Government officials in charge of energy policy from around the world are scheduled to gather in San Francisco on Wednesday and Thursday for the seventh Clean Energy Ministerial. It's a conference to serve as a follow-up to December's climate change talks in Paris.
Organizers describe it as the "world's largest and most forward-leaning countries working together to accelerate the global transition to clean energy." Along with U.S. Secretary of Energy Ernest Moniz, government officials involved in energy policy from China, Australia, Argentina and Chile are scheduled to attend. Representatives from non-governmental organizations and companies working in energy policy will be there as well.
Ministers plan to discuss ways to actually achieve the goals set in the Paris climate change agreement. Part of that involves spurring companies to develop new, cleaner technologies.
Secretary Moniz, who was heavily involved in last year's climate talks, spoke with NPR's Michel Martin about funding clean energy innovation and why he thinks the Obama administration's clean energy plans will continue after the election.
On funding clean energy technology
Last year we had our third open call. That is, out there in the United States, bring us your best ideas for breakthrough new energy technologies. We funded a very, very strong set of technologies. However, they represent only about 2 percent of the proposals. It's hard to believe having the funding available for only 2 percent of proposals is taking advantage of America's innovative capacity.
So in fact, our administration has proposed that we increase the funding from roughly $290 million to $1 billion over this five-year ramp-up period of mission innovation. We are investing in these companies so that within a few years, they can be market-ready for the initial stages of private investment.
Are you saying there is a role for government in advancing innovation?
Absolutely. I think the government role is often undersold in the way it permeates across our innovation system.
For one thing, of course, the basic science that underpins just about any technology development typically is developed through federal funding of research performed by universities, laboratories and our companies.
On making clean energy affordable
Well first of all, I think we do have to recognize that in some of the technologies like LEDs, like solar, like onshore wind, we have seen pretty remarkable cost reductions in the last six, seven years. And we have seen as well very substantial upticks in their deployment.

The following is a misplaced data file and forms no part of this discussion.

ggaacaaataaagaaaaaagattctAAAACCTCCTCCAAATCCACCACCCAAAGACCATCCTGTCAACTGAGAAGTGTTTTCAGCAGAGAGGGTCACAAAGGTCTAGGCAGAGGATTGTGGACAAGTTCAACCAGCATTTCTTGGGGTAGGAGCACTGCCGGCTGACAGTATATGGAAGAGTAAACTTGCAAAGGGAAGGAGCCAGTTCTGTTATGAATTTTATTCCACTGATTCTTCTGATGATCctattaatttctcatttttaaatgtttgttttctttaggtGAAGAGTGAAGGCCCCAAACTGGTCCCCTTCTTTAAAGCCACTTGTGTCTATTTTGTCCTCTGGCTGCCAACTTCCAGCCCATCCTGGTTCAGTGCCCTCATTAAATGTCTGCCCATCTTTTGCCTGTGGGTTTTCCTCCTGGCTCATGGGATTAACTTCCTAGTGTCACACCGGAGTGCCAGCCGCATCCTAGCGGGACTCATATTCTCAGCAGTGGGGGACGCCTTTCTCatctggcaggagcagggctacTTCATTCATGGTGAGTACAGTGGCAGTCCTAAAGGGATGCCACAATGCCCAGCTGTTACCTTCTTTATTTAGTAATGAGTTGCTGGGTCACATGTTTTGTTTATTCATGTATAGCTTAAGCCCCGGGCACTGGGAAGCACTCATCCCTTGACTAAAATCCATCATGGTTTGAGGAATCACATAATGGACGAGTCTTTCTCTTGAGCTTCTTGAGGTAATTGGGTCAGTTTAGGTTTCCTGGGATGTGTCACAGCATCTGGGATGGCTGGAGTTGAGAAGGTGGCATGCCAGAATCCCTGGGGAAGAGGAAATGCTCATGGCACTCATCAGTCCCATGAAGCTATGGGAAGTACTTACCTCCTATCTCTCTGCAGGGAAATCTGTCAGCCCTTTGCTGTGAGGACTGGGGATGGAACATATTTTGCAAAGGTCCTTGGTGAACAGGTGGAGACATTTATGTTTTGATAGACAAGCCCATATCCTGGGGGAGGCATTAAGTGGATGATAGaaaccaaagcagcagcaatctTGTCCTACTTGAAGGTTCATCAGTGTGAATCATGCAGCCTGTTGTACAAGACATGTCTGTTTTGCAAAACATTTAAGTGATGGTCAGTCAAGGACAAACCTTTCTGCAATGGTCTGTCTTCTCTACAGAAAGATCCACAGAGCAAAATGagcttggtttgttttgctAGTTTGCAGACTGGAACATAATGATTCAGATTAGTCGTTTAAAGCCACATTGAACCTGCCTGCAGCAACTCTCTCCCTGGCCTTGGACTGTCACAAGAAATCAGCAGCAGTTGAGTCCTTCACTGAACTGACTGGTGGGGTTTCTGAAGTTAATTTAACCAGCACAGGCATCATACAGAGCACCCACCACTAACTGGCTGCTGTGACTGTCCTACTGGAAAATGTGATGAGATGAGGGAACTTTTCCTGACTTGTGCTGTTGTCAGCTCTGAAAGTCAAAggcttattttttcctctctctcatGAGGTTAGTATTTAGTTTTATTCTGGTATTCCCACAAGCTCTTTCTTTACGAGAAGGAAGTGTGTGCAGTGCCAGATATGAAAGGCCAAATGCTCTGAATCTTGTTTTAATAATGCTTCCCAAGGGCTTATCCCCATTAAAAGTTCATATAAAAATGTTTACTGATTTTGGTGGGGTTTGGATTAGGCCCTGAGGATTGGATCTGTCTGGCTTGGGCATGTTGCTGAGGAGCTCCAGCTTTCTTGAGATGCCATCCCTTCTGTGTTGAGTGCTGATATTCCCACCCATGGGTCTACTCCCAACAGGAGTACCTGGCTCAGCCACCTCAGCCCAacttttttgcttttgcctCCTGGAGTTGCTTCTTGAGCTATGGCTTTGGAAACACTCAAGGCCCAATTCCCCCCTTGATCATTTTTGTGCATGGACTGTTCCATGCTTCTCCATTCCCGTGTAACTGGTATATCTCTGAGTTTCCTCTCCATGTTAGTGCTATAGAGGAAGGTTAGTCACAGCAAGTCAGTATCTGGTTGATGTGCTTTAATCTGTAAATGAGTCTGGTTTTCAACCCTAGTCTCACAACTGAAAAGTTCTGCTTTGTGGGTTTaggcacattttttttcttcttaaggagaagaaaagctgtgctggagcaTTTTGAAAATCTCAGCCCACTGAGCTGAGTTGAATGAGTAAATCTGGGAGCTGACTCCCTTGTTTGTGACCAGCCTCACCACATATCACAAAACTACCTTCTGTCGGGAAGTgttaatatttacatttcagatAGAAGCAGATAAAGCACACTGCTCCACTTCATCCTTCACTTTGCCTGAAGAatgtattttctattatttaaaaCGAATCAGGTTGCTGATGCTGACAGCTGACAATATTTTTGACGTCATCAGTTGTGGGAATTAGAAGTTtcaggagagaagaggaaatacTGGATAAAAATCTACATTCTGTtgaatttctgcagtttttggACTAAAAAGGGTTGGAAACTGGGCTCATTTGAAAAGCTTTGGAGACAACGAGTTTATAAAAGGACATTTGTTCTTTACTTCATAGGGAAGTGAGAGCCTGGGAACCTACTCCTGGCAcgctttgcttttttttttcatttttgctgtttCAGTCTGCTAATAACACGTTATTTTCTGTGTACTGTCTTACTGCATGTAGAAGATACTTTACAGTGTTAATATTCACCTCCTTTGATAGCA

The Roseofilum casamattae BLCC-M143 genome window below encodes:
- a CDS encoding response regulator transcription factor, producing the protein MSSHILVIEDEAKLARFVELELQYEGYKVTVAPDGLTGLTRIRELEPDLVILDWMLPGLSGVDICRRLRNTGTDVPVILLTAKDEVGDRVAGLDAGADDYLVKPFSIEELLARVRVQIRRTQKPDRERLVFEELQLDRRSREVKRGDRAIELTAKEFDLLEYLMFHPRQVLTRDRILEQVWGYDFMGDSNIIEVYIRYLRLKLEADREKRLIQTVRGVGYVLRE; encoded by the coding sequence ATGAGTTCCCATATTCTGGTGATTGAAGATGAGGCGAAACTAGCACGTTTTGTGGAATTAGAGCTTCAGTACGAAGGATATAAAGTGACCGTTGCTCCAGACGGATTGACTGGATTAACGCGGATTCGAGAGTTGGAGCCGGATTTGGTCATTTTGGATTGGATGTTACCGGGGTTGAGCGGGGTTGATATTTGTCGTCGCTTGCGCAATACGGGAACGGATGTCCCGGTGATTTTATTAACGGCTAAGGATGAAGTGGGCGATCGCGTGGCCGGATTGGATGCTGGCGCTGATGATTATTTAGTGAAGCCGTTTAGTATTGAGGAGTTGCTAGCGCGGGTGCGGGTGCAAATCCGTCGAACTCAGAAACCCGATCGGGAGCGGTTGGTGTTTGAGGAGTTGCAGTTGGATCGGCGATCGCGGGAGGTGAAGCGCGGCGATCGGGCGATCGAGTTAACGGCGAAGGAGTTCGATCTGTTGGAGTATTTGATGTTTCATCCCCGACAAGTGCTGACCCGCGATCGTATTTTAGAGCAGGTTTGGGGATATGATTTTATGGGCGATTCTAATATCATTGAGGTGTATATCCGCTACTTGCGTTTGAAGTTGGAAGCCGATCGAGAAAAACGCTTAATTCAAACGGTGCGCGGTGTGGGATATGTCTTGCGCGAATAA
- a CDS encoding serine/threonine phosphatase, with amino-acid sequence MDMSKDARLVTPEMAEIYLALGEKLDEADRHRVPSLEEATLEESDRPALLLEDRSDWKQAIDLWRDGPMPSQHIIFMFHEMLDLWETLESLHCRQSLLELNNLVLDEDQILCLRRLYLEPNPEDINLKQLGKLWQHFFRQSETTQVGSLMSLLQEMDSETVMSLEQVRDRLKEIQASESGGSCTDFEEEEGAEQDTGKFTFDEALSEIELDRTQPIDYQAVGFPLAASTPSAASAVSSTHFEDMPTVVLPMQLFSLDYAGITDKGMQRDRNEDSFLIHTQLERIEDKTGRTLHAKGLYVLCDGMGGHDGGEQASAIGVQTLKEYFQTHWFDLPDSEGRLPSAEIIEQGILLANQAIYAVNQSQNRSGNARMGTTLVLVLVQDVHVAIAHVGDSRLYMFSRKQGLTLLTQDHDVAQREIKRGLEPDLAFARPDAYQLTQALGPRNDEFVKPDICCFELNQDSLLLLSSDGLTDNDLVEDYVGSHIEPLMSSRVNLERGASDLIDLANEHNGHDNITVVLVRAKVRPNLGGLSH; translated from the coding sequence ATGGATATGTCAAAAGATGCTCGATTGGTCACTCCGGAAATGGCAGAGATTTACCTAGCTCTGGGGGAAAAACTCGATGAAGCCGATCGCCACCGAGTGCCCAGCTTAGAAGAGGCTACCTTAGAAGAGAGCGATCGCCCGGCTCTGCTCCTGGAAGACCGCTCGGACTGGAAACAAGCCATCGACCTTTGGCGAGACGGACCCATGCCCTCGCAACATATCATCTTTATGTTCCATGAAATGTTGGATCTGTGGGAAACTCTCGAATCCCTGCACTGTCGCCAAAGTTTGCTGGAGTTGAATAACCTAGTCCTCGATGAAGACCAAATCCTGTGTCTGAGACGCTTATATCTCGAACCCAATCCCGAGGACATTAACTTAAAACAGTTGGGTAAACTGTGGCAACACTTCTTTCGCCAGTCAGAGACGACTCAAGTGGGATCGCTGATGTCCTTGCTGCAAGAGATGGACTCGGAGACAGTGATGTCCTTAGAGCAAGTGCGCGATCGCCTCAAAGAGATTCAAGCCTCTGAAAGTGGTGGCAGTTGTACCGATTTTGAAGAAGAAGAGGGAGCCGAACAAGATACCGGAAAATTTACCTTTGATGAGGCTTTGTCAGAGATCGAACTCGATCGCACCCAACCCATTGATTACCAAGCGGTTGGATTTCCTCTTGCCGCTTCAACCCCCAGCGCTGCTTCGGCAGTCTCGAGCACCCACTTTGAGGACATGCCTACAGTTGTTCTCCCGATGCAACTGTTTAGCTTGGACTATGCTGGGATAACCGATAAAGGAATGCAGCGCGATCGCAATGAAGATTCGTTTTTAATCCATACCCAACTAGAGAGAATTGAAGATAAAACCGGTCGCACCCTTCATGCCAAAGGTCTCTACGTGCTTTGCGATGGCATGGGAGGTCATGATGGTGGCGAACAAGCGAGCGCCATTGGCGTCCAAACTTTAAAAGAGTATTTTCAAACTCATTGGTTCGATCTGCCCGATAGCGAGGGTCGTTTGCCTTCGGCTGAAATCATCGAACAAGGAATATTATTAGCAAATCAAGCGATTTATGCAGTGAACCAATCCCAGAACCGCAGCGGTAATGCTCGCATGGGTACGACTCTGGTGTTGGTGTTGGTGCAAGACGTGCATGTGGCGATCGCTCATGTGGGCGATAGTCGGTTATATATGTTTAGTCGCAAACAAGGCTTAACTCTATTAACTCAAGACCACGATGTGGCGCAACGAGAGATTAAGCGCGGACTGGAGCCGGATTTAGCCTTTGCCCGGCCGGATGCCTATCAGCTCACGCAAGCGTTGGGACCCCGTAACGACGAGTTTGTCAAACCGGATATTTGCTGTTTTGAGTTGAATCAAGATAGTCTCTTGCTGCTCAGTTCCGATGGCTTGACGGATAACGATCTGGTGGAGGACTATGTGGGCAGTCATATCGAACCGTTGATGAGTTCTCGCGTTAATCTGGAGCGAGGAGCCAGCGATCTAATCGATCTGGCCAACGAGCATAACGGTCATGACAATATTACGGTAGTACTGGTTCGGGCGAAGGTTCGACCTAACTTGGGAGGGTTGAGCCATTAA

LED costs have dropped probably 90 percent in the last six or seven years. And in solar, we have between 10 and 20 times as much deployment as we had earlier in this administration, because costs have come down between 50 and 60 percent in that time period.
So we're making a lot of progress, but I think that we still must focus on continuing deployment in the near term, and continuing innovation for the longer term.
On Trump's call to "cancel the Paris climate agreement"
Well first of all, let me reinforce the point that I will not comment on any candidate's position. But the Paris agreement is not binding on targets. However, all the steps that have been taken are based upon existing authorities and following what are typically many-year processes spelled out in law to establish rules.
If any president wants to change those, they will have to go through the same multiyear process to alter those. And so, those will go forward unless, again, a new president and a new Congress decide to redo the entire processes of rule making, and I do not believe there would be a lot of success in that attempt. So I believe what President Obama's put in place will keep us on our trajectory to meeting our Paris commitments.
On how energy ministers from other countries are reacting to U.S. political rhetoric
In this arena, the climate talks, and in other areas that the Department of Energy is engaged in very heavily — like nuclear security, for example — I would say the current dialogue in the United States is causing some concern and some queries, shall we say, of my fellow ministers across the world. But again, I think the important response is as we just discussed: Here's what we are doing, here is what is in place, here is what is going to stay in place going forward into the next administration.